Examine the most important or striking details of the following passage. Point out details on character and characterization, setting, conflict, style, and narrative point of view: "She looks at the paintings, she looks into them. Every one of them is a picture of Lucy. You can’t see her exactly, but she’s there, in behind the pink stone island or the one behind that. In the picture of the cliff she is hidden by the clutch of fallen rocks toward the bottom, in the one of the river shore she is crouching beneath the overturned canoe. In the yellow autumn woods she’s behind the tree that cannot be seen because of the other trees, over beside the blue sliver of pond; but if you walked into the picture and found the tree, it would be the wrong one, because the right one would be further on. Everyone has to be somewhere, and this is where Lucy is. She is in Lois’s apartment, in the holes that open inwards on the wall, not like windows but like doors. She is here. She is entirely alive."
This passage, which makes up the last two paragraphs in the short story “Death by Landscape” by Margaret Atwood, reminds us of the key relationships and themes in the story and brings them to some kind of conclusion, albeit one where questions are still raised.
The two main characters in the story are Lois and Lucy, friends from summer camp. We learn how Lois is almost haunted by the memory of her childhood friend who died during one of the camps and how Lucy, despite her death, is a constant presence. As in their friendship as children, there is confusion and complexity in the way Lois ‘sees’ Lucy in these pictures. How well does Lois really know Lucy, and what does she really know of her death? These questions occur to the reader, but perhaps also echo in Lois’s thoughts. So much of her life has been impacted by trying to make sense of the friendship and the death, to the extent that she feels “as if she was living not one life but two: her own, and another, shadowy life that hovered around her and would not let itself be realized." As such, the presence of Lucy in the pictures both completes and haunts Lois.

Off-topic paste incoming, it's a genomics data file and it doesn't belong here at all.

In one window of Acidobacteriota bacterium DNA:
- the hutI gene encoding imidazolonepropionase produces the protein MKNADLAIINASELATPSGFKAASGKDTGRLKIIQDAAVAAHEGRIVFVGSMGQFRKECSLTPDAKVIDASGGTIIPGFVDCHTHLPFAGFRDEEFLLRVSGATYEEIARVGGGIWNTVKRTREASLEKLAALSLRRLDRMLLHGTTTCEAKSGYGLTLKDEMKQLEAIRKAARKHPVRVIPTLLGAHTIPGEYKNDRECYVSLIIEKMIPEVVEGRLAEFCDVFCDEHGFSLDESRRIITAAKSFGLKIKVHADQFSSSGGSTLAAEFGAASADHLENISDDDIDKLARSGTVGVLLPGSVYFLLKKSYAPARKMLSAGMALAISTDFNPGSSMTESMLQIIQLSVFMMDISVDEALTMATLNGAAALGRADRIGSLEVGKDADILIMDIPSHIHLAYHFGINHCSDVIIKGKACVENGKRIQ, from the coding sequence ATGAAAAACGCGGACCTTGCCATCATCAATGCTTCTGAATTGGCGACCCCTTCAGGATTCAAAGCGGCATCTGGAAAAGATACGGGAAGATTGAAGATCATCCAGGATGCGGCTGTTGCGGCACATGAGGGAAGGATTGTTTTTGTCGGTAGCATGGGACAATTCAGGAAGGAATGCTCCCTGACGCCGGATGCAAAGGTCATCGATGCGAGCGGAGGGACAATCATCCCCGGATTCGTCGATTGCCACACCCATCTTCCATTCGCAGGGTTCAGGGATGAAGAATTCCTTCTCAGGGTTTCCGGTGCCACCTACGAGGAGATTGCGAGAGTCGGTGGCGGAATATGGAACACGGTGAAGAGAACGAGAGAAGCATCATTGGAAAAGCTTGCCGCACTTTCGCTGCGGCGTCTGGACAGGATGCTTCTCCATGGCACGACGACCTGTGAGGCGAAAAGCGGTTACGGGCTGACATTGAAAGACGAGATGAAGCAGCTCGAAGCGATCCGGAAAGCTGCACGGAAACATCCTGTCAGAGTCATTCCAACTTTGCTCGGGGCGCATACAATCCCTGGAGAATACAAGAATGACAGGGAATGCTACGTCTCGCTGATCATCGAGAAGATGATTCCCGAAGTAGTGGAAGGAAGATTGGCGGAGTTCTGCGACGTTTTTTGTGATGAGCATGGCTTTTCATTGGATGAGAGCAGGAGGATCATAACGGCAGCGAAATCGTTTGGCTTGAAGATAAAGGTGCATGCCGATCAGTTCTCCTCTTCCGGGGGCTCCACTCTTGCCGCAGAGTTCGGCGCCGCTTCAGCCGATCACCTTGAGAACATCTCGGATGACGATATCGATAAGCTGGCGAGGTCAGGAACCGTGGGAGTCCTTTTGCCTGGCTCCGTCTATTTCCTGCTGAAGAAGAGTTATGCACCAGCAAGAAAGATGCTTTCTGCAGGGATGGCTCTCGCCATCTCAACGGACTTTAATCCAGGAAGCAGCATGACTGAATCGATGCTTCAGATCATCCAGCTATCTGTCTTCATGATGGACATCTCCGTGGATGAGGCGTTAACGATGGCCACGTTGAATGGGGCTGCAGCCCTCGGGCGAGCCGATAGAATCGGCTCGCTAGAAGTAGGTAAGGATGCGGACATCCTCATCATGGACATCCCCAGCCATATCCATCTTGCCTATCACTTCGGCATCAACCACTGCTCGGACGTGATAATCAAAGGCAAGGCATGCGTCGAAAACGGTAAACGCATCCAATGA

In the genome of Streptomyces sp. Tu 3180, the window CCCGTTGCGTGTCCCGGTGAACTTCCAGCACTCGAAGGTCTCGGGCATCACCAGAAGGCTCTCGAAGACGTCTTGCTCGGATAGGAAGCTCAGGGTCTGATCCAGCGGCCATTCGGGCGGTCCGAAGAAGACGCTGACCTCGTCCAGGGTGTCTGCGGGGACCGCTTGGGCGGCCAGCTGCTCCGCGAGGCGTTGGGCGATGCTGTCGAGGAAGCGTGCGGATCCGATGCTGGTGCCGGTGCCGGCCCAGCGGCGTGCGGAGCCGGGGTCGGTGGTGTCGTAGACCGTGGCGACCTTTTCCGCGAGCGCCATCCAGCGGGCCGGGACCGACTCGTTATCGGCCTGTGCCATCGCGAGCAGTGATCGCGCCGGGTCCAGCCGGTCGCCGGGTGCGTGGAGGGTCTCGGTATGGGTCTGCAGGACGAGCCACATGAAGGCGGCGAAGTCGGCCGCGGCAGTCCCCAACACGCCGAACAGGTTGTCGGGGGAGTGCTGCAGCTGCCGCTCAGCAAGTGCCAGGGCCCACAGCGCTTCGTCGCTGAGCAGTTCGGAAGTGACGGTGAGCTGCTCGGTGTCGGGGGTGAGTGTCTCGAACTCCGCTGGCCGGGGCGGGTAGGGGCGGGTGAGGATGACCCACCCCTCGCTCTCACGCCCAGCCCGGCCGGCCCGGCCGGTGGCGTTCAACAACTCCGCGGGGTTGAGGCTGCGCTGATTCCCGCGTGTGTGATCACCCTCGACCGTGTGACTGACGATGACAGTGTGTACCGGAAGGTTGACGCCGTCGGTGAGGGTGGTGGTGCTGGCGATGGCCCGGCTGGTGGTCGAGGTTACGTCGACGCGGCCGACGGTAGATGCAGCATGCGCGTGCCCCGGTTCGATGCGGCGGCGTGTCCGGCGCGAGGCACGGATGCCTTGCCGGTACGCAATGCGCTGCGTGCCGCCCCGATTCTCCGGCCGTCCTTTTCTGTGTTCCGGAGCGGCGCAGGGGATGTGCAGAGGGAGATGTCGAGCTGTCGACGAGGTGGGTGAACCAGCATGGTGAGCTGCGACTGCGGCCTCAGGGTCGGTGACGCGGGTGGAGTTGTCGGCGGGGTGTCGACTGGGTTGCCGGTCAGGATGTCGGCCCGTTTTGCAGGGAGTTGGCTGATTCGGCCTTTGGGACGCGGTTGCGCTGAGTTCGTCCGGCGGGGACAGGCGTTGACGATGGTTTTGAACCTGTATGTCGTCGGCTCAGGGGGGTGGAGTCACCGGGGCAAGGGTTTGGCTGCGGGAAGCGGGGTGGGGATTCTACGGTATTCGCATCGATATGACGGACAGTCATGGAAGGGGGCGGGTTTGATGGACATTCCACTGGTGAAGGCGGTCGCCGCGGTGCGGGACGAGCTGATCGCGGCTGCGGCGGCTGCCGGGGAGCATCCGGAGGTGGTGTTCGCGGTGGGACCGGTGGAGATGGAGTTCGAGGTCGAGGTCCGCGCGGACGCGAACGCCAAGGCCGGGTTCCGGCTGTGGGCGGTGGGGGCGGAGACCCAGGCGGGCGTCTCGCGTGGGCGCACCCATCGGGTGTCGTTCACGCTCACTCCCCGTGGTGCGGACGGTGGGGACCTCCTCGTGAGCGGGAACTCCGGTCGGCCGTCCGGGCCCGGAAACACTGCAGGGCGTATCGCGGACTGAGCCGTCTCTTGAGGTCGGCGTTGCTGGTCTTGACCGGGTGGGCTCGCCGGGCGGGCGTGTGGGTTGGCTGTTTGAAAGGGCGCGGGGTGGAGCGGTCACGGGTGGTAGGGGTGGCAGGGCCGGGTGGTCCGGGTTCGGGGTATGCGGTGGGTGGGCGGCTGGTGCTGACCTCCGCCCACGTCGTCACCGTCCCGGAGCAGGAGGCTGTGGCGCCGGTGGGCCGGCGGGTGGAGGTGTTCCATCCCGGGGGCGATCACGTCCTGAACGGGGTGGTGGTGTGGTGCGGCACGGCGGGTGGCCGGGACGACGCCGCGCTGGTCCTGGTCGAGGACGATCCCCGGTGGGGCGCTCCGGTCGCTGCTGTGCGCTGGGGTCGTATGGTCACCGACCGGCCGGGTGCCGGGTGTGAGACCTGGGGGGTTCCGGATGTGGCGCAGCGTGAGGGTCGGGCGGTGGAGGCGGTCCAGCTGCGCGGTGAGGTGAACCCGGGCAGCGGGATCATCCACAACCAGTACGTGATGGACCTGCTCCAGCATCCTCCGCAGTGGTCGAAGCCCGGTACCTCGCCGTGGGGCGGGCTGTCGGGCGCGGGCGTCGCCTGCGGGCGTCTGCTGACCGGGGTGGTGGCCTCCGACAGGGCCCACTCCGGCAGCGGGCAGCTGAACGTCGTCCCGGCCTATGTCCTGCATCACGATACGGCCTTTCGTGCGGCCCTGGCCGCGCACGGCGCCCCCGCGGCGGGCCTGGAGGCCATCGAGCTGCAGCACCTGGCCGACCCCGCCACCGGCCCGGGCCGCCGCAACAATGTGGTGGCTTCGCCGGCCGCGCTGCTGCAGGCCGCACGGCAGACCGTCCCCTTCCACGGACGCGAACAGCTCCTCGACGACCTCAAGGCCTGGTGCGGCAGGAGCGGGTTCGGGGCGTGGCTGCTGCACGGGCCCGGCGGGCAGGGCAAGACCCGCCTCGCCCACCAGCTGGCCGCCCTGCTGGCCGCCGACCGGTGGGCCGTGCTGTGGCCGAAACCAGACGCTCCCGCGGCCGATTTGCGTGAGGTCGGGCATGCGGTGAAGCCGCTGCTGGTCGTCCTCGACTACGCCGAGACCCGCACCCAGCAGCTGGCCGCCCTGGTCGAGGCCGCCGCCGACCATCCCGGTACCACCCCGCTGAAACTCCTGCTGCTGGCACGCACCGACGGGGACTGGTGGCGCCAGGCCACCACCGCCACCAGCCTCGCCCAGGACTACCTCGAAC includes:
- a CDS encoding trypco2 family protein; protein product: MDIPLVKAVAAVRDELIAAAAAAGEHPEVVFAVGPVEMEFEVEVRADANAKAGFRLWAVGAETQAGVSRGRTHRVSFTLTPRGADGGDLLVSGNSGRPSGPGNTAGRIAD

A key aspect of the setting of the story is the relationship and differences between wild spaces and cultivated spaces, and this paragraph also speaks to this. The use of images to do with nature and plants starts to build an awareness for the reader of how the wild can creep into and even take over domestic spaces. The pictures on the walls represent this influence. The way the presence of Lois in the pictures is described in this paragraph additionally draws attention to secrecy and hidden elements, as seen in phrases like “she is hidden by the clutch of fallen rocks” and “she’s behind the tree that cannot be seen because of the other trees.” Nature—and, therefore, life—echo the confusion and lack of answers in the details of the death of Lois.